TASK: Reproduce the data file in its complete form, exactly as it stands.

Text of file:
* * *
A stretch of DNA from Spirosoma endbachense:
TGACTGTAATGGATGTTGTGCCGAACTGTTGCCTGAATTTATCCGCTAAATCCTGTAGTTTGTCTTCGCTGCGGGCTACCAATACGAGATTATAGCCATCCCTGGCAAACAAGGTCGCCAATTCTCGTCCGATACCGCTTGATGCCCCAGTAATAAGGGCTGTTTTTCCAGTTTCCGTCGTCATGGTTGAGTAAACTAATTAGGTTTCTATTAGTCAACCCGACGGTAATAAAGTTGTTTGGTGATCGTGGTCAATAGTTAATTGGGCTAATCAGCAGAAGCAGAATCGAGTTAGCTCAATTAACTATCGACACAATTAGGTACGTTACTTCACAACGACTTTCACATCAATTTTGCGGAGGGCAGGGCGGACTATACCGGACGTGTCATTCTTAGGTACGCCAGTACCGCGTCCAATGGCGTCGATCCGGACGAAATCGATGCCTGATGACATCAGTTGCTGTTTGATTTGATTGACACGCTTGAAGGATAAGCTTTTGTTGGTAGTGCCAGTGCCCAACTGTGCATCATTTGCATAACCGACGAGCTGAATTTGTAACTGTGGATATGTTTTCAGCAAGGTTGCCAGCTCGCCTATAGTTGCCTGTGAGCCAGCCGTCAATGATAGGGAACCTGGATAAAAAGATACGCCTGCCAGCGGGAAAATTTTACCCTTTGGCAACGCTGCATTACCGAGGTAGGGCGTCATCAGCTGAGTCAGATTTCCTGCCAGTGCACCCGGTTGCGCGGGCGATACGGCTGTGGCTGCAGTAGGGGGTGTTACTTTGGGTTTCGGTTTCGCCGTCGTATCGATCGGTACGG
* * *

A stretch of DNA from Spirosoma endbachense:
TGACTGTAATGGATGTTGTGCCGAACTGTTGCCTGAATTTATCCGCTAAATCCTGTAGTTTGTCTTCGCTGCGGGCTACCAATACGAGATTATAGCCATCCCTGGCAAACAAGGTCGCCAATTCTCGTCCGATACCGCTTGATGCCCCAGTAATAAGGGCTGTTTTTCCAGTTTCCGTCGTCATGGTTGAGTAAACTAATTAGGTTTCTATTAGTCAACCCGACGGTAATAAAGTTGTTTGGTGATCGTGGTCAATAGTTAATTGGGCTAATCAGCAGAAGCAGAATCGAGTTAGCTCAATTAACTATCGACACAATTAGGTACGTTACTTCACAACGACTTTCACATCAATTTTGCGGAGGGCAGGGCGGACTATACCGGACGTGTCATTCTTAGGTACGCCAGTACCGCGTCCAATGGCGTCGATCCGGACGAAATCGATGCCTGATGACATCAGTTGCTGTTTGATTTGATTGACACGCTTGAAGGATAAGCTTTTGTTGGTAGTGCCAGTGCCCAACTGTGCATCATTTGCATAACCGACGAGCTGAATTTGTAACTGTGGATATGTTTTCAGCAAGGTTGCCAGCTCGCCTATAGTTGCCTGTGAGCCAGCCGTCAATGATAGGGAACCTGGATAAAAAGATACGCCTGCCAGCGGGAAAATTTTACCCTTTGGCAACGCTGCATTACCGAGGTAGGGCGTCATCAGCTGAGTCAGATTTCCTGCCAGTGCACCCGGTTGCGCGGGCGATACGGCTGTGGCTGCAGTAGGGGGTGTTACTTTGGGTTTCGGTTTCGCCGTCGTATCGATCGGTACGG